Bottom-Tier Character Tomozaki, Vol. 8.5

By Yuki Yaku and Fly. Released in Japan as “Jaku Chara Tomozaki-kun” by Gagaga Bunko. Released in North America by Yen On. Translated by Winifred Bird.

I was wondering if any of these short stories would show the lead up to the cliffhanger from Book 8, but it’s the opposite. Most of these stem from the end of Book 7, and the two weeks or so where Tomozaki and Kikuchi are in love-love couple mode before he decides to forget that he has a girlfriend. That said, the real value of this book is the insight into the characters of Hinami and Rena. They’re similar in a couple of ways, with one basing her life around “goals” and the other around “guys”. More to the point, you could argue that both are vying to be the antagonist of this series. It’s become clear since the start of the series that Hinami’s advice to Tomozaki should be taken with a massive grain of salt, and that reaches its apex in Book 8. As for Rena, we get her tragic backstory, which also seems to be similar to Hinami’s in a way, in that both are characters whose minds do not work the way that we’re used to with light novel teenagers.

The stories here are: 1) a party to celebrate the success of the play, on Christmas Eve, complete with snow; 2) Some more insight into Hinami’s character, including additional allusions to her tragic past that are not third-hand like the previous book; 3) Mimimi coming to terms with the fact that Tomozaki has chosen Kikuchi over her, and talking with Kikuchi about this; 4) Rena’s past and some scenes leading up to her scenes from the 8th volume; 5) everyone gathers together to sing karaoke, and Tomozaki has the assignment to sing a song with everyone else there; 6) Kikuchi’s post-Christmas pre-New Year’s romantic glow, which also includes a conversation she had with Hinami at the Christmas party; and 7) an adaptation of a Bonus CD audio track, featuring the cast trying a virtual reality game.

Some of these stories are more important than others, frankly. The Hinami one was fantastic, and makes it even more clear (as does her conversation with Kikuchi) that she is going to be having a complete breakdown at some point before the end of this series. We’re still not sure what happened with her family, but certainly there were three siblings and now there are two. Her story, and Kikuchi’s, really hammer home how she has turned her life and her sense of self into a joyless empty shell, and I think she knows this deep down and that’s why she was briefly angry at Kikuchi for essentially figuring it out immediately. I also really enjoyed Mimimi’s story, though it once again reminds me she’s coming in third in a two-person race. As for Rena’s, it was certainly insightful, but also difficult to read. I don’t like her much.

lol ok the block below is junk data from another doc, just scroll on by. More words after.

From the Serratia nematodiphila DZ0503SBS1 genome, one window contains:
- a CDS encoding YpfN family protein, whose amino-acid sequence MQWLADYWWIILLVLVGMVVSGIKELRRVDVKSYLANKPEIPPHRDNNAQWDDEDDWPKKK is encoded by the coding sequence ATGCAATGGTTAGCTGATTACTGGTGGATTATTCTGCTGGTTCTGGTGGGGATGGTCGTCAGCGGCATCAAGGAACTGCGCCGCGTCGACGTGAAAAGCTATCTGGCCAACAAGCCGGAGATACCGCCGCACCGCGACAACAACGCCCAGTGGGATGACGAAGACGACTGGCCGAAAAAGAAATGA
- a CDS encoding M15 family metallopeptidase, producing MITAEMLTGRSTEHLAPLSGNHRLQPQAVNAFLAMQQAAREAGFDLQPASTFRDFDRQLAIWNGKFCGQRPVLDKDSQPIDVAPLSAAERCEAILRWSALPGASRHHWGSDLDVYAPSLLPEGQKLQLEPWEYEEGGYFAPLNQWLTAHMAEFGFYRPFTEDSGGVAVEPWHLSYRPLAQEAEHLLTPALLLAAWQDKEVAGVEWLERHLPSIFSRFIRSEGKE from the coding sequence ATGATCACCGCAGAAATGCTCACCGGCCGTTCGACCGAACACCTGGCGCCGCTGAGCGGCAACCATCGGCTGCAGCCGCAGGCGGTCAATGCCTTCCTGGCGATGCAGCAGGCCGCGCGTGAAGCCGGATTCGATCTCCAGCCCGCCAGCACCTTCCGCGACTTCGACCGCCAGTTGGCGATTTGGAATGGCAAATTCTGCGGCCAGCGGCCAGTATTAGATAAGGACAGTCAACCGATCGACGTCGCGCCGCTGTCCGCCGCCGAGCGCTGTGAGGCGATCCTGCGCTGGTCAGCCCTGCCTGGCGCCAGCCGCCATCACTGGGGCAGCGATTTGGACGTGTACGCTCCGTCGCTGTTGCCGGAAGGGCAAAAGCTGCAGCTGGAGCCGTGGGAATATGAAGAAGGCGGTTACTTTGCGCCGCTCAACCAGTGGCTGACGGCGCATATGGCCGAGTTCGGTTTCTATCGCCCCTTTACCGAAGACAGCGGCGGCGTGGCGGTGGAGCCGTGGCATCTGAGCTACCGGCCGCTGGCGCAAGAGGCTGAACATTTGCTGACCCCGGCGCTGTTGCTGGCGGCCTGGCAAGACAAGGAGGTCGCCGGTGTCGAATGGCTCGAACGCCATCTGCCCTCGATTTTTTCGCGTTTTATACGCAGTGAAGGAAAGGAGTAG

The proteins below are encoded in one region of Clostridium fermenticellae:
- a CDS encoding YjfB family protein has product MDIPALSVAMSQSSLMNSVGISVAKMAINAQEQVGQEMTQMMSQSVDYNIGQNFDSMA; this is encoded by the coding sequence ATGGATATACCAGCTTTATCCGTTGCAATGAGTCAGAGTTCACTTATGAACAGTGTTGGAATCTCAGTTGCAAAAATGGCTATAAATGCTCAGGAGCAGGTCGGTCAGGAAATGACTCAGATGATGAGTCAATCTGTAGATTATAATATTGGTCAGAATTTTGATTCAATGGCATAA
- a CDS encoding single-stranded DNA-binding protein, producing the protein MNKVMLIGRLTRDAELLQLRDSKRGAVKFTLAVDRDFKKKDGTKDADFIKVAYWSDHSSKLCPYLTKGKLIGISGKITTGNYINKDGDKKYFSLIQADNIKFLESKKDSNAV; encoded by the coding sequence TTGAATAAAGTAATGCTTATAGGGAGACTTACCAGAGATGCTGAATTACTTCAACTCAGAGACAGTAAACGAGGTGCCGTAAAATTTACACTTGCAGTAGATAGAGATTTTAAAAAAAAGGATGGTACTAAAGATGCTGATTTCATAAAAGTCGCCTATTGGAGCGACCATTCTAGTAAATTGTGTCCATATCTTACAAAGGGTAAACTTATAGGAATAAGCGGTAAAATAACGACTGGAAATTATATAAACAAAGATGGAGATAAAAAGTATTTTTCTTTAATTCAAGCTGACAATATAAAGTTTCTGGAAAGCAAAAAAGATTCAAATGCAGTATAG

So this was pretty much about what you want in a group of short stories, and the end audio CD story has a very satisfying beatdown that I’m sure isn’t a metaphor for anything. Good stuff. Now, let’s have Tomozaki fix his punctured romance ASAP, please.

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  1. The Mimimi story was good (as were several of the stories; the first story in the book was my least favorite). I do keep wondering though, is the author actually going to pull the trigger on Mimimi’s bisexuality at some point in this book series about social relationships? We get POVs from multiple characters, and none of the other girls are constantly thinking about how attractive other girls are, how they smell good, etc. It’s always played off as “hah-hah, Mimimi doesn’t take any of this seriously” but it’s obviously not just a “joke” if she’s keeping it up even inside her own head.

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